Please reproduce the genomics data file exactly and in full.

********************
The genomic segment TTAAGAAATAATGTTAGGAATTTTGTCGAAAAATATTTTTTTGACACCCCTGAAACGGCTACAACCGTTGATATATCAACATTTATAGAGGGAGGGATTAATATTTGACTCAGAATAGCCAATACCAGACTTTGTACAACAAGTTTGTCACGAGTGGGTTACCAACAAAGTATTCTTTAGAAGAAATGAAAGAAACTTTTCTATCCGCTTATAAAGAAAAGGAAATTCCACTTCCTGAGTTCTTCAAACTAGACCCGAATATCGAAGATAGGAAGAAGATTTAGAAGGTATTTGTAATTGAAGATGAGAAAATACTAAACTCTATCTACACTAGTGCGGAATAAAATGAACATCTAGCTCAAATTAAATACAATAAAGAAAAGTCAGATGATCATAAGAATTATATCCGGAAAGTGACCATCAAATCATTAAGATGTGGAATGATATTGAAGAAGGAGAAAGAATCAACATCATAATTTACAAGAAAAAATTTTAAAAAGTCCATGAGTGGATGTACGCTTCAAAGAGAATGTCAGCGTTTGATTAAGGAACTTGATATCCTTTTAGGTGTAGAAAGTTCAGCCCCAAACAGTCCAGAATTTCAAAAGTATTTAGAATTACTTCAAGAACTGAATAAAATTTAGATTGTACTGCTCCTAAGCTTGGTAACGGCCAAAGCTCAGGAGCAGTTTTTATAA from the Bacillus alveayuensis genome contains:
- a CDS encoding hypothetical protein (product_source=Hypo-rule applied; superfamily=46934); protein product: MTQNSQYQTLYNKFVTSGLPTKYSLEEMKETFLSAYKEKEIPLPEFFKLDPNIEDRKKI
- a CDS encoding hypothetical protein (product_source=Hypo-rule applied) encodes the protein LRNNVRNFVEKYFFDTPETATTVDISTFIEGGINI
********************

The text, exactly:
The genomic segment TTAAGAAATAATGTTAGGAATTTTGTCGAAAAATATTTTTTTGACACCCCTGAAACGGCTACAACCGTTGATATATCAACATTTATAGAGGGAGGGATTAATATTTGACTCAGAATAGCCAATACCAGACTTTGTACAACAAGTTTGTCACGAGTGGGTTACCAACAAAGTATTCTTTAGAAGAAATGAAAGAAACTTTTCTATCCGCTTATAAAGAAAAGGAAATTCCACTTCCTGAGTTCTTCAAACTAGACCCGAATATCGAAGATAGGAAGAAGATTTAGAAGGTATTTGTAATTGAAGATGAGAAAATACTAAACTCTATCTACACTAGTGCGGAATAAAATGAACATCTAGCTCAAATTAAATACAATAAAGAAAAGTCAGATGATCATAAGAATTATATCCGGAAAGTGACCATCAAATCATTAAGATGTGGAATGATATTGAAGAAGGAGAAAGAATCAACATCATAATTTACAAGAAAAAATTTTAAAAAGTCCATGAGTGGATGTACGCTTCAAAGAGAATGTCAGCGTTTGATTAAGGAACTTGATATCCTTTTAGGTGTAGAAAGTTCAGCCCCAAACAGTCCAGAATTTCAAAAGTATTTAGAATTACTTCAAGAACTGAATAAAATTTAGATTGTACTGCTCCTAAGCTTGGTAACGGCCAAAGCTCAGGAGCAGTTTTTATAA from the Bacillus alveayuensis genome contains:
- a CDS encoding hypothetical protein (product_source=Hypo-rule applied; superfamily=46934); protein product: MTQNSQYQTLYNKFVTSGLPTKYSLEEMKETFLSAYKEKEIPLPEFFKLDPNIEDRKKI
- a CDS encoding hypothetical protein (product_source=Hypo-rule applied) encodes the protein LRNNVRNFVEKYFFDTPETATTVDISTFIEGGINI